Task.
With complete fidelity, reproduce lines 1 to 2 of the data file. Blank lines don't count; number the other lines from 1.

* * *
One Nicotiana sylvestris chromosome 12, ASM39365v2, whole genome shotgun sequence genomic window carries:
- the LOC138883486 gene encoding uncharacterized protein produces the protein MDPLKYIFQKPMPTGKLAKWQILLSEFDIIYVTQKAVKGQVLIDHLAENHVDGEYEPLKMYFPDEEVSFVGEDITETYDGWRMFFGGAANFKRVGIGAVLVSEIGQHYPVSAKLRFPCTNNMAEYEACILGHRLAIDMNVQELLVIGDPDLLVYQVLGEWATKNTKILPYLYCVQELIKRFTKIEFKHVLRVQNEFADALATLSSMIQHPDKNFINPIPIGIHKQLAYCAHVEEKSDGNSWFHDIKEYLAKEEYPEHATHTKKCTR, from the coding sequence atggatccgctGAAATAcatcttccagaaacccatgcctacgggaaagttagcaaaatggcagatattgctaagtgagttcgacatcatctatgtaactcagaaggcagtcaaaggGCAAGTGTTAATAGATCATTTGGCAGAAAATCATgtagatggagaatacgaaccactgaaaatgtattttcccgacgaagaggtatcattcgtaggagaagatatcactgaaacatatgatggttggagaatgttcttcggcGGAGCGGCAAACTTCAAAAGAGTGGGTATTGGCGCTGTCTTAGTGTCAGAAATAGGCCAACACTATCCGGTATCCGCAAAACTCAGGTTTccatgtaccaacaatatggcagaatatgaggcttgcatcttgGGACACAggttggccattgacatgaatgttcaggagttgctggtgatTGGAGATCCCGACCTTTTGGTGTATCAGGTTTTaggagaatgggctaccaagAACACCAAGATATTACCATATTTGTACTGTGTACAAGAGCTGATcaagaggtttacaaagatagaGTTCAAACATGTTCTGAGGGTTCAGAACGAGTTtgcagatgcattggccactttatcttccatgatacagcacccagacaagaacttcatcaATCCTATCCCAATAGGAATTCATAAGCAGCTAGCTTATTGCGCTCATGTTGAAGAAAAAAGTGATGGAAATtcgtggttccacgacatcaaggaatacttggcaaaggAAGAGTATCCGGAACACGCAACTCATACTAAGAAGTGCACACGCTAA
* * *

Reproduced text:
One Nicotiana sylvestris chromosome 12, ASM39365v2, whole genome shotgun sequence genomic window carries:
- the LOC138883486 gene encoding uncharacterized protein produces the protein MDPLKYIFQKPMPTGKLAKWQILLSEFDIIYVTQKAVKGQVLIDHLAENHVDGEYEPLKMYFPDEEVSFVGEDITETYDGWRMFFGGAANFKRVGIGAVLVSEIGQHYPVSAKLRFPCTNNMAEYEACILGHRLAIDMNVQELLVIGDPDLLVYQVLGEWATKNTKILPYLYCVQELIKRFTKIEFKHVLRVQNEFADALATLSSMIQHPDKNFINPIPIGIHKQLAYCAHVEEKSDGNSWFHDIKEYLAKEEYPEHATHTKKCTR, from the coding sequence atggatccgctGAAATAcatcttccagaaacccatgcctacgggaaagttagcaaaatggcagatattgctaagtgagttcgacatcatctatgtaactcagaaggcagtcaaaggGCAAGTGTTAATAGATCATTTGGCAGAAAATCATgtagatggagaatacgaaccactgaaaatgtattttcccgacgaagaggtatcattcgtaggagaagatatcactgaaacatatgatggttggagaatgttcttcggcGGAGCGGCAAACTTCAAAAGAGTGGGTATTGGCGCTGTCTTAGTGTCAGAAATAGGCCAACACTATCCGGTATCCGCAAAACTCAGGTTTccatgtaccaacaatatggcagaatatgaggcttgcatcttgGGACACAggttggccattgacatgaatgttcaggagttgctggtgatTGGAGATCCCGACCTTTTGGTGTATCAGGTTTTaggagaatgggctaccaagAACACCAAGATATTACCATATTTGTACTGTGTACAAGAGCTGATcaagaggtttacaaagatagaGTTCAAACATGTTCTGAGGGTTCAGAACGAGTTtgcagatgcattggccactttatcttccatgatacagcacccagacaagaacttcatcaATCCTATCCCAATAGGAATTCATAAGCAGCTAGCTTATTGCGCTCATGTTGAAGAAAAAAGTGATGGAAATtcgtggttccacgacatcaaggaatacttggcaaaggAAGAGTATCCGGAACACGCAACTCATACTAAGAAGTGCACACGCTAA